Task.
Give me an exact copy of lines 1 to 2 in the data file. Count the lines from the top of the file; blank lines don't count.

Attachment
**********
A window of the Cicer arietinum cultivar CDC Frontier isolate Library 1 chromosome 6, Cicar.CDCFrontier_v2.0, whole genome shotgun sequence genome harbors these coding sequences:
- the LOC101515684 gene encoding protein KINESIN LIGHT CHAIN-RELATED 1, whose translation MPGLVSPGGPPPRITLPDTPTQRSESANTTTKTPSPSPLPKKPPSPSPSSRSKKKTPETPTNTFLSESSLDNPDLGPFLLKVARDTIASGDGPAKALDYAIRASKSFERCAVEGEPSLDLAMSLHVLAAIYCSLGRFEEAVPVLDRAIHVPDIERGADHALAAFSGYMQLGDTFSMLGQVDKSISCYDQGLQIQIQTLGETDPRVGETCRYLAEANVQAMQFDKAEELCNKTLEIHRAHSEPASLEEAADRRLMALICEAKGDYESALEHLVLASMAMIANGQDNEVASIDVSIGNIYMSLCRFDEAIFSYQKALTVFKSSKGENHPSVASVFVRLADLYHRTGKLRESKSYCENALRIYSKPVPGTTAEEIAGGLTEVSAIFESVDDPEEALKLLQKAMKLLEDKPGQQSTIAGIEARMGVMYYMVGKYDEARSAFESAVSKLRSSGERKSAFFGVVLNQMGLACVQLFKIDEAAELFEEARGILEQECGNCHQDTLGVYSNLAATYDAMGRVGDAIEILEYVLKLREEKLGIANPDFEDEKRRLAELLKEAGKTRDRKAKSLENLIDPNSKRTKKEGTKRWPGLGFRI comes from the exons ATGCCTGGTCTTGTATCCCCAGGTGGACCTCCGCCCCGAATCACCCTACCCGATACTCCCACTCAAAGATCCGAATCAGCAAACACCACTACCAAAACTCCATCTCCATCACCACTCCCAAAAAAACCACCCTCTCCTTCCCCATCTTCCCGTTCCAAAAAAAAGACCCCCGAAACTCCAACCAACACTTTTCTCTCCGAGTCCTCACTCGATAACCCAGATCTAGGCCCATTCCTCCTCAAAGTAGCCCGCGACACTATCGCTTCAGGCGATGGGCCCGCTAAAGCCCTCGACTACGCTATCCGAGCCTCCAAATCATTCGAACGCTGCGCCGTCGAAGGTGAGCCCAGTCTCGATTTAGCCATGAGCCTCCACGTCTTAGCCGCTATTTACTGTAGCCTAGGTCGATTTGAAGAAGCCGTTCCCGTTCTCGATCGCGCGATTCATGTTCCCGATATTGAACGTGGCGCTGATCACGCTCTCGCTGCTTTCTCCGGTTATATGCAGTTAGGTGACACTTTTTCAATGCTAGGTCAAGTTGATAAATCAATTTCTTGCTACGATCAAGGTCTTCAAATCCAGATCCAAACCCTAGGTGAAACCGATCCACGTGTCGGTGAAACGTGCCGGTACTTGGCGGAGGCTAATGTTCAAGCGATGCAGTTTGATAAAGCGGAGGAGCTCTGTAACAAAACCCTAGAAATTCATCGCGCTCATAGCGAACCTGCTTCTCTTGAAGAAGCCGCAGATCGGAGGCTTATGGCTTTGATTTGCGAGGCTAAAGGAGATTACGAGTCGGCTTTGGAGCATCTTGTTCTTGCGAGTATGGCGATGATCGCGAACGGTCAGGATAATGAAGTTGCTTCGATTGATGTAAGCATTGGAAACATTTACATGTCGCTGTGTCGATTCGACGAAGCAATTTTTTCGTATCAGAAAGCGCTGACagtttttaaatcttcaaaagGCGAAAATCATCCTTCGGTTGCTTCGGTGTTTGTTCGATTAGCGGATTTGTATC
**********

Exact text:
A window of the Cicer arietinum cultivar CDC Frontier isolate Library 1 chromosome 6, Cicar.CDCFrontier_v2.0, whole genome shotgun sequence genome harbors these coding sequences:
- the LOC101515684 gene encoding protein KINESIN LIGHT CHAIN-RELATED 1, whose translation MPGLVSPGGPPPRITLPDTPTQRSESANTTTKTPSPSPLPKKPPSPSPSSRSKKKTPETPTNTFLSESSLDNPDLGPFLLKVARDTIASGDGPAKALDYAIRASKSFERCAVEGEPSLDLAMSLHVLAAIYCSLGRFEEAVPVLDRAIHVPDIERGADHALAAFSGYMQLGDTFSMLGQVDKSISCYDQGLQIQIQTLGETDPRVGETCRYLAEANVQAMQFDKAEELCNKTLEIHRAHSEPASLEEAADRRLMALICEAKGDYESALEHLVLASMAMIANGQDNEVASIDVSIGNIYMSLCRFDEAIFSYQKALTVFKSSKGENHPSVASVFVRLADLYHRTGKLRESKSYCENALRIYSKPVPGTTAEEIAGGLTEVSAIFESVDDPEEALKLLQKAMKLLEDKPGQQSTIAGIEARMGVMYYMVGKYDEARSAFESAVSKLRSSGERKSAFFGVVLNQMGLACVQLFKIDEAAELFEEARGILEQECGNCHQDTLGVYSNLAATYDAMGRVGDAIEILEYVLKLREEKLGIANPDFEDEKRRLAELLKEAGKTRDRKAKSLENLIDPNSKRTKKEGTKRWPGLGFRI comes from the exons ATGCCTGGTCTTGTATCCCCAGGTGGACCTCCGCCCCGAATCACCCTACCCGATACTCCCACTCAAAGATCCGAATCAGCAAACACCACTACCAAAACTCCATCTCCATCACCACTCCCAAAAAAACCACCCTCTCCTTCCCCATCTTCCCGTTCCAAAAAAAAGACCCCCGAAACTCCAACCAACACTTTTCTCTCCGAGTCCTCACTCGATAACCCAGATCTAGGCCCATTCCTCCTCAAAGTAGCCCGCGACACTATCGCTTCAGGCGATGGGCCCGCTAAAGCCCTCGACTACGCTATCCGAGCCTCCAAATCATTCGAACGCTGCGCCGTCGAAGGTGAGCCCAGTCTCGATTTAGCCATGAGCCTCCACGTCTTAGCCGCTATTTACTGTAGCCTAGGTCGATTTGAAGAAGCCGTTCCCGTTCTCGATCGCGCGATTCATGTTCCCGATATTGAACGTGGCGCTGATCACGCTCTCGCTGCTTTCTCCGGTTATATGCAGTTAGGTGACACTTTTTCAATGCTAGGTCAAGTTGATAAATCAATTTCTTGCTACGATCAAGGTCTTCAAATCCAGATCCAAACCCTAGGTGAAACCGATCCACGTGTCGGTGAAACGTGCCGGTACTTGGCGGAGGCTAATGTTCAAGCGATGCAGTTTGATAAAGCGGAGGAGCTCTGTAACAAAACCCTAGAAATTCATCGCGCTCATAGCGAACCTGCTTCTCTTGAAGAAGCCGCAGATCGGAGGCTTATGGCTTTGATTTGCGAGGCTAAAGGAGATTACGAGTCGGCTTTGGAGCATCTTGTTCTTGCGAGTATGGCGATGATCGCGAACGGTCAGGATAATGAAGTTGCTTCGATTGATGTAAGCATTGGAAACATTTACATGTCGCTGTGTCGATTCGACGAAGCAATTTTTTCGTATCAGAAAGCGCTGACagtttttaaatcttcaaaagGCGAAAATCATCCTTCGGTTGCTTCGGTGTTTGTTCGATTAGCGGATTTGTATC